Ashley (Dally) Hornish, BFA ’04

A photo of Ashley

A space enthusiast from a young age, Ashley (Dally) Hornish, BFA ’04, often daydreamed about becoming an astronaut and exploring the solar system.

As it turned out, art—not science—is her vibe. And while she isn’t working for NASA, she still gets to “geek out” about all things space in her amazingly cool position as an exhibit designer at the Smithsonian’s National Air and Space Museum in Washington, D.C.

“This job is probably as close as I’ll ever get to going to space, and honestly, now that I am older, I’m fine staying earth-bound,” she laughed.

Ashley is currently the design manager for three brand new galleries opening in the coming years as part of a major renovation project at the museum on the National Mall.

“I love that I am constantly learning new things from my incredibly smart and talented co-workers,” she said. “I come away from an exhibit project knowing so much more than when I started.”

Another photo of Ashley

Her favorite artifacts are Ohio-related, of course: John Glenn’s Mercury Friendship 7 capsule, Neil Armstrong’s space suit, and the Wright Brothers’ Wright Flyer.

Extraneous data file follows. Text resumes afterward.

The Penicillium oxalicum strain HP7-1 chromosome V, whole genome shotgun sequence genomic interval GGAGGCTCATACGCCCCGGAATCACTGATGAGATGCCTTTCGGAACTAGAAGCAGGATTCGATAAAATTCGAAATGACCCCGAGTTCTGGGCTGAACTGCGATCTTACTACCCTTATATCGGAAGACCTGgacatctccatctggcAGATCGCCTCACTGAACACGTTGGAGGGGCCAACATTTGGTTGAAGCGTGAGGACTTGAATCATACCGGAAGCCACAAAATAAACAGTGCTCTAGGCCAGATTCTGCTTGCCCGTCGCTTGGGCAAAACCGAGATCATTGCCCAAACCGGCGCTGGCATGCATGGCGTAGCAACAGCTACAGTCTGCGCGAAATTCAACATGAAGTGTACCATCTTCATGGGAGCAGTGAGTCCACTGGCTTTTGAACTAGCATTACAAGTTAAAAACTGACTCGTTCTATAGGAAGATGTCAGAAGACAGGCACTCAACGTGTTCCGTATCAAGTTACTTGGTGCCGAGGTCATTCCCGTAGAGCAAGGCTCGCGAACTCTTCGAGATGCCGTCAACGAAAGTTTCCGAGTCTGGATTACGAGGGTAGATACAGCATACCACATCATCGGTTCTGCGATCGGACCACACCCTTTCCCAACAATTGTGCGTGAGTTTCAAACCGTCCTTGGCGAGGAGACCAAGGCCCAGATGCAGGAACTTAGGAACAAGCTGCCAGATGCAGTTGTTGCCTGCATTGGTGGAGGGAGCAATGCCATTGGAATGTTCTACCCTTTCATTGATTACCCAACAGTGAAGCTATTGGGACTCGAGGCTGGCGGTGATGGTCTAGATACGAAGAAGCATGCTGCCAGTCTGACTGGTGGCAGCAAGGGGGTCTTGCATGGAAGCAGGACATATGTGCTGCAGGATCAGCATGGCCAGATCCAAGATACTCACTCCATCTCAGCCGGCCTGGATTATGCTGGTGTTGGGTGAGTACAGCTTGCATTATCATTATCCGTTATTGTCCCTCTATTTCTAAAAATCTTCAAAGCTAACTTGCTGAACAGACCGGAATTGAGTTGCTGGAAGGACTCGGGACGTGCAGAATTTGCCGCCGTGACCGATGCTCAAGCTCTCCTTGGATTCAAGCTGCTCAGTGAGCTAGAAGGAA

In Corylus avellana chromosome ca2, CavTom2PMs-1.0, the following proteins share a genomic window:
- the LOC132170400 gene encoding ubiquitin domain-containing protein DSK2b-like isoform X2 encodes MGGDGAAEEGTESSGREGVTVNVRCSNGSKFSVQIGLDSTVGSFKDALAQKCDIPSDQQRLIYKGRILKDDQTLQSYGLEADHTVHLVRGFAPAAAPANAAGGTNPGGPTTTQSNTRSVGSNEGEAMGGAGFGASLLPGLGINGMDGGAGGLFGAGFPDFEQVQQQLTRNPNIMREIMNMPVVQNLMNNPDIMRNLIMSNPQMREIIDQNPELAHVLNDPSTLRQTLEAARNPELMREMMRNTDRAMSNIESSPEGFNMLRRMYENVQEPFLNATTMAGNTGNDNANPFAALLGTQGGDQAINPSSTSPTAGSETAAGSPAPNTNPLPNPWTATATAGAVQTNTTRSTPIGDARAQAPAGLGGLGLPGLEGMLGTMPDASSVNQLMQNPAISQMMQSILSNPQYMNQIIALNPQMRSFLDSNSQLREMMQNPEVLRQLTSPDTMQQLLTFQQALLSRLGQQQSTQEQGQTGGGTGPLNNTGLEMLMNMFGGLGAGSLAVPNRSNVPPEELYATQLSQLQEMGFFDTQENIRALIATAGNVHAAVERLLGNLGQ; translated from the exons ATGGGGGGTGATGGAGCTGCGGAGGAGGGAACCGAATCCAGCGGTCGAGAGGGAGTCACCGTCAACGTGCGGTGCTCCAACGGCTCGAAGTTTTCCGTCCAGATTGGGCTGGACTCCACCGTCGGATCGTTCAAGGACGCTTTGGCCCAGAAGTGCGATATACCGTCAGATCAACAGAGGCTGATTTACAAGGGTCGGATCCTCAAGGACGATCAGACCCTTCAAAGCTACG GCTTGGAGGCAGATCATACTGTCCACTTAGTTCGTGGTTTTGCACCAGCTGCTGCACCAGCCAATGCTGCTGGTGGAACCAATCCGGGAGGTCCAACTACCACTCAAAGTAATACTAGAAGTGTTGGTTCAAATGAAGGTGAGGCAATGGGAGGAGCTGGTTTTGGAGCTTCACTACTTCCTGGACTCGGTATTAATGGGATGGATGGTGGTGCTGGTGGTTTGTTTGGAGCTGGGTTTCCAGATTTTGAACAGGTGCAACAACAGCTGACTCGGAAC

“As a former art major, I also love that we have an art collection,” she said. “And in fact, one of my new exhibits will have a wall dedicated to displaying art.”

Her creative role sometimes takes her on the road. She ventured to the Nevada desert to get a panoramic photo of Beer Bottle Pass and she visited the Goldstone complex in the California desert for photos of an old hydrogen maser that provided accurate timing to the Deep Space Network.

She and her team also solve huge challenges—ones literally the size of a Lear jet and Lunar Module. How do you possibly display these large items in the museum? “It takes a lot of coordination and planning,” she said.

Ashley traces her career success back to ONU where numerous outside-the-classroom experiences—playing volleyball, running track, serving as editor-in-chief of the yearbook, designing her senior capstone exhibit—taught her about leadership and teamwork.

“Professor Ray Schuck started the museum studies minor program my freshman year. Perfect timing! I loved all those classes and I’m not sure I would be where I am now if I had not had that core of knowledge,” she said. She also credits her ONU art professors for inspiring her to “experience the world beyond Ada.”

After ONU, she worked for the city of Defiance’s historian, then moved to Washington D.C. to get her master’s degree in museum studies at George Washington University. An internship at the National Air and Space Museum opened the door to her present position.

“I am so proud of the work the museum does,” she said. “So many of my coworkers put in 110% effort to achieve our mission. That level of commitment is contagious.”